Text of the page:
IF YOU are in search of intriguing titbits of historical information about certain high-profile members of the Church of England, this collection of academic essays may turn out to be an unlikely source of material. The chapters vary in focus: some consider the history of post-war renewal in an entire country, while others offer a much more tightly defined vista.
Ian Randall’s history of two decades in Cambridge provides abundant detail, including an account of the move of a group of undergraduates — among them, one Justin Welby — from the (conservative Evangelical) Round Church to St Matthew’s, which was experiencing dramatic Charismatic renewal. This was the same church as Nicky Gumbel, Nicky Lee, and Ken Costa (all subsequently serving for many decades in clerical and lay positions at Holy Trinity, Brompton) attended, in search of what Jonathan Aitken later called “more adventurous Spirit-led churchgoing”.
A chapter considering the ministry of John Wimber will be of particular interest to Anglicans keen to consider his influence on the Church of England, begun through visits to St Andrew’s, Chorleywood, and St Michael-le-Belfrey, York, in 1981. As Andrew Atherstone writes, Wimber’s “transatlantic engagements were memorable and sometimes dramatic — at Chorleywood, for example, there was ‘holy chaos’ as many fell down in the pews”. Significant consideration is given to the ecumenical dimension of Wimber’s ministry — including his stated desire to see a range of denominations present at conferences that he led.
The authors use an introductory chapter to set the specific examples explored in broader context. Noting the significance of David Bebbington’s quadrilateral describing Evangelical Protestantism (conversionism, activism, biblicism, and crucicentrism), they propose five “family traits” of Charismatic experience: primitivism (recovering the Charismatic heritage of the Early Church), emergence (the cultivation of Charismatic life within an existing tradition), experimentalism (the taking of risks to discern and experience God’s action), expressionism (an emphasis on material embodiment in worship, as well as related musical and written materials to purchase), and presentism (a focus on, and pursuit of, the immediate presence of God).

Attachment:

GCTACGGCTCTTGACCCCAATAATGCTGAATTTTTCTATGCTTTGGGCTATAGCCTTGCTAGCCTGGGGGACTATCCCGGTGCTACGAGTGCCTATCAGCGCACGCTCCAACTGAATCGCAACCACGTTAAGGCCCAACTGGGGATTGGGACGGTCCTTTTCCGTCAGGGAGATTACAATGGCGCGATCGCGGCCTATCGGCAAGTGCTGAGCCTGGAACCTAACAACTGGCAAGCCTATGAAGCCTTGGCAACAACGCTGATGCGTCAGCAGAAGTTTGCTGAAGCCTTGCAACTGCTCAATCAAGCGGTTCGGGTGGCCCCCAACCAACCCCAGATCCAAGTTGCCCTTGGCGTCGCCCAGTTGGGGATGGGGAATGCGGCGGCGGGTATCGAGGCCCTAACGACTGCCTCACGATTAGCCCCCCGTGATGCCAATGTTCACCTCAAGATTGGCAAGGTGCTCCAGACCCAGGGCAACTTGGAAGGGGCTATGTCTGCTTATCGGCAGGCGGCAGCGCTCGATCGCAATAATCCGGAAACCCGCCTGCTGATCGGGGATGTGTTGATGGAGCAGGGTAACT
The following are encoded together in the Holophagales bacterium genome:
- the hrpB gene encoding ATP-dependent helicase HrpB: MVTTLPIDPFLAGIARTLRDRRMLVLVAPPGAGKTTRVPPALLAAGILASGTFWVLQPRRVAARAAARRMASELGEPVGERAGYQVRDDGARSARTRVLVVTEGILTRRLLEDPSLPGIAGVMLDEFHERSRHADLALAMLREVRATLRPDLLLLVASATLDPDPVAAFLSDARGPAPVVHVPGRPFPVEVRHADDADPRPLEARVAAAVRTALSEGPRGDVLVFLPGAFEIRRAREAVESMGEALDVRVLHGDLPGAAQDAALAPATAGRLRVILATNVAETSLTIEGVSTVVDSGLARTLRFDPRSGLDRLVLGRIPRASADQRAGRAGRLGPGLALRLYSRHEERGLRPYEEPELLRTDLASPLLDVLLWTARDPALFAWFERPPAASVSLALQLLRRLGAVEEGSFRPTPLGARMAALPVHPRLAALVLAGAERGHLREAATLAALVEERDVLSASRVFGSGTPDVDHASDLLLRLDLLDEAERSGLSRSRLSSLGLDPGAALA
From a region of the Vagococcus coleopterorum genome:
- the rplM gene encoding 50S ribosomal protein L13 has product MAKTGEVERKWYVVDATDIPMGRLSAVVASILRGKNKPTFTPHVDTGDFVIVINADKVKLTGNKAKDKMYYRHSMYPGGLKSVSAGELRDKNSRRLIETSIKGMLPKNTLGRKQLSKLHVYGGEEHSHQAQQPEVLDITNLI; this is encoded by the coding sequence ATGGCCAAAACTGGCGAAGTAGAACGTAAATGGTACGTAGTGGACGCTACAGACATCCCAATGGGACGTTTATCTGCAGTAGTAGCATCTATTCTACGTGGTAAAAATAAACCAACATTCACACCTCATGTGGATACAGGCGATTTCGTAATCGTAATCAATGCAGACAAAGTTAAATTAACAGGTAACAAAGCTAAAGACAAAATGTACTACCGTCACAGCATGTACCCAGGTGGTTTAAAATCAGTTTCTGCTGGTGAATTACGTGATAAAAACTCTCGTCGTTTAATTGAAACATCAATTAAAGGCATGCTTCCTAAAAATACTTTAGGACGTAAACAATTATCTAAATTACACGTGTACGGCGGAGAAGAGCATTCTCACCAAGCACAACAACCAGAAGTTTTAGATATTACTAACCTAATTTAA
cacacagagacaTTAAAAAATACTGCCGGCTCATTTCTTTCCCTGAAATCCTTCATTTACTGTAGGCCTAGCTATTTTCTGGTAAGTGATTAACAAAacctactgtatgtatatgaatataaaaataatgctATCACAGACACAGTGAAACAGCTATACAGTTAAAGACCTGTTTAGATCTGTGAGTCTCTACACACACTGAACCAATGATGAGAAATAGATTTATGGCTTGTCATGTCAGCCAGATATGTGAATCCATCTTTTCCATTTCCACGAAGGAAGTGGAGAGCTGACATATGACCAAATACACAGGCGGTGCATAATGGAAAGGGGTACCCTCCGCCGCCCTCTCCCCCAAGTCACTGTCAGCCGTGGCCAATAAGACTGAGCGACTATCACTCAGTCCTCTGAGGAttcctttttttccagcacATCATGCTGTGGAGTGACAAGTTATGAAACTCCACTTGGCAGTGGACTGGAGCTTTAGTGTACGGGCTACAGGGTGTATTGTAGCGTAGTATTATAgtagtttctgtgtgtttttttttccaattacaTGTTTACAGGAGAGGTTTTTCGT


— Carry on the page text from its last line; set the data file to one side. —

Pat ThomasArchbishop Burnett of Cape Town (centre) and other bishops dance for joy during a eucharist for renewal in Canterbury Cathedral, just before Lambeth 1978
Apart from these observations, there is no overarching thesis beyond the need to take local complexity seriously in the overall story of renewal. In an epilogue, Bebbington himself explores the extent to which Charismatic renewal existed in continuity with earlier Pentecostal innovations. Although baptism with the Holy Spirit “was regarded in both movements as the opening of a new and deeper phase of Christian life”, there were marked differences — not least concerning the perceived necessity of speaking in tongues. Bebbington concludes: “Pentecostals were firm Protestants; charismatics were not.”
The contemporary Church of England has undeniably been shaped by the impact of the renewal movements explored in this volume. It offers many instructive insights into a set of spiritual developments which took many mainline denominations, on both sides of the Atlantic, by some considerable surprise.
The Revd Dr Christopher Landau is the director of ReSource, the successor organisation to Anglican Renewal Ministries.
Transatlantic Charismatic Renewal, c.1950-2000
Andrew Atherstone, Mark P. Hutchinson, and John Maiden, editors